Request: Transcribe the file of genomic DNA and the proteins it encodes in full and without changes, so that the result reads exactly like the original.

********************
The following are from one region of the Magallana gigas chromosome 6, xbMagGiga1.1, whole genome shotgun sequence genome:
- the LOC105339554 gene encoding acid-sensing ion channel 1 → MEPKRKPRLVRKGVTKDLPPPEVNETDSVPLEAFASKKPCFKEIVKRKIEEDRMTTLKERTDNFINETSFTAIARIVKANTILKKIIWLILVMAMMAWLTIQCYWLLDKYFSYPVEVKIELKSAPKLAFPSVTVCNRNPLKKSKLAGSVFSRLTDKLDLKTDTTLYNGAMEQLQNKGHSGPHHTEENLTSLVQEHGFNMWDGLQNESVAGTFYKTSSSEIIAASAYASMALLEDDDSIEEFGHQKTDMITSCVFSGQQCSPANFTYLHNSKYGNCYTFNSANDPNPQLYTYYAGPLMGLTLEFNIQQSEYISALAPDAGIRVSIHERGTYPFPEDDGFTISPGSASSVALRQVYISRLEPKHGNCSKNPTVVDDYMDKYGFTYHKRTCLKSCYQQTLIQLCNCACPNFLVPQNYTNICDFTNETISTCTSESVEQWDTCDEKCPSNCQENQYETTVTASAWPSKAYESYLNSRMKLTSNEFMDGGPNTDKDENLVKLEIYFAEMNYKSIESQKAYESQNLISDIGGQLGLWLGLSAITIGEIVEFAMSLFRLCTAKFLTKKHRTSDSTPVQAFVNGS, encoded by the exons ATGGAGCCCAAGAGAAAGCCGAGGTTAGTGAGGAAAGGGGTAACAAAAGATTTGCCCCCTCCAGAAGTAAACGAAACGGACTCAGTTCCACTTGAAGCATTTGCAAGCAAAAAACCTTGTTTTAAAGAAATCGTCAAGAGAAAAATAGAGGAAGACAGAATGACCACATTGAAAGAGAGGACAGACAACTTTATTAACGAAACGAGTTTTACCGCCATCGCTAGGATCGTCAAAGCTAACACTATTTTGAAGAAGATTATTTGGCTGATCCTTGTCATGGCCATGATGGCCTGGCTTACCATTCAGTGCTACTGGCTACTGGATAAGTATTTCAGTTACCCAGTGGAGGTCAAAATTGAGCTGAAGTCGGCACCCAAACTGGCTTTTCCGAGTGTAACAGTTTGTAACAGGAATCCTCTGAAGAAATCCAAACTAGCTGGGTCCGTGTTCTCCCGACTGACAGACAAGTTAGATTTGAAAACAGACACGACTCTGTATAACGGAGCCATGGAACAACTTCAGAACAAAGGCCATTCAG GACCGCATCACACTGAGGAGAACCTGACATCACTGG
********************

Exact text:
The following are from one region of the Magallana gigas chromosome 6, xbMagGiga1.1, whole genome shotgun sequence genome:
- the LOC105339554 gene encoding acid-sensing ion channel 1 → MEPKRKPRLVRKGVTKDLPPPEVNETDSVPLEAFASKKPCFKEIVKRKIEEDRMTTLKERTDNFINETSFTAIARIVKANTILKKIIWLILVMAMMAWLTIQCYWLLDKYFSYPVEVKIELKSAPKLAFPSVTVCNRNPLKKSKLAGSVFSRLTDKLDLKTDTTLYNGAMEQLQNKGHSGPHHTEENLTSLVQEHGFNMWDGLQNESVAGTFYKTSSSEIIAASAYASMALLEDDDSIEEFGHQKTDMITSCVFSGQQCSPANFTYLHNSKYGNCYTFNSANDPNPQLYTYYAGPLMGLTLEFNIQQSEYISALAPDAGIRVSIHERGTYPFPEDDGFTISPGSASSVALRQVYISRLEPKHGNCSKNPTVVDDYMDKYGFTYHKRTCLKSCYQQTLIQLCNCACPNFLVPQNYTNICDFTNETISTCTSESVEQWDTCDEKCPSNCQENQYETTVTASAWPSKAYESYLNSRMKLTSNEFMDGGPNTDKDENLVKLEIYFAEMNYKSIESQKAYESQNLISDIGGQLGLWLGLSAITIGEIVEFAMSLFRLCTAKFLTKKHRTSDSTPVQAFVNGS, encoded by the exons ATGGAGCCCAAGAGAAAGCCGAGGTTAGTGAGGAAAGGGGTAACAAAAGATTTGCCCCCTCCAGAAGTAAACGAAACGGACTCAGTTCCACTTGAAGCATTTGCAAGCAAAAAACCTTGTTTTAAAGAAATCGTCAAGAGAAAAATAGAGGAAGACAGAATGACCACATTGAAAGAGAGGACAGACAACTTTATTAACGAAACGAGTTTTACCGCCATCGCTAGGATCGTCAAAGCTAACACTATTTTGAAGAAGATTATTTGGCTGATCCTTGTCATGGCCATGATGGCCTGGCTTACCATTCAGTGCTACTGGCTACTGGATAAGTATTTCAGTTACCCAGTGGAGGTCAAAATTGAGCTGAAGTCGGCACCCAAACTGGCTTTTCCGAGTGTAACAGTTTGTAACAGGAATCCTCTGAAGAAATCCAAACTAGCTGGGTCCGTGTTCTCCCGACTGACAGACAAGTTAGATTTGAAAACAGACACGACTCTGTATAACGGAGCCATGGAACAACTTCAGAACAAAGGCCATTCAG GACCGCATCACACTGAGGAGAACCTGACATCACTGG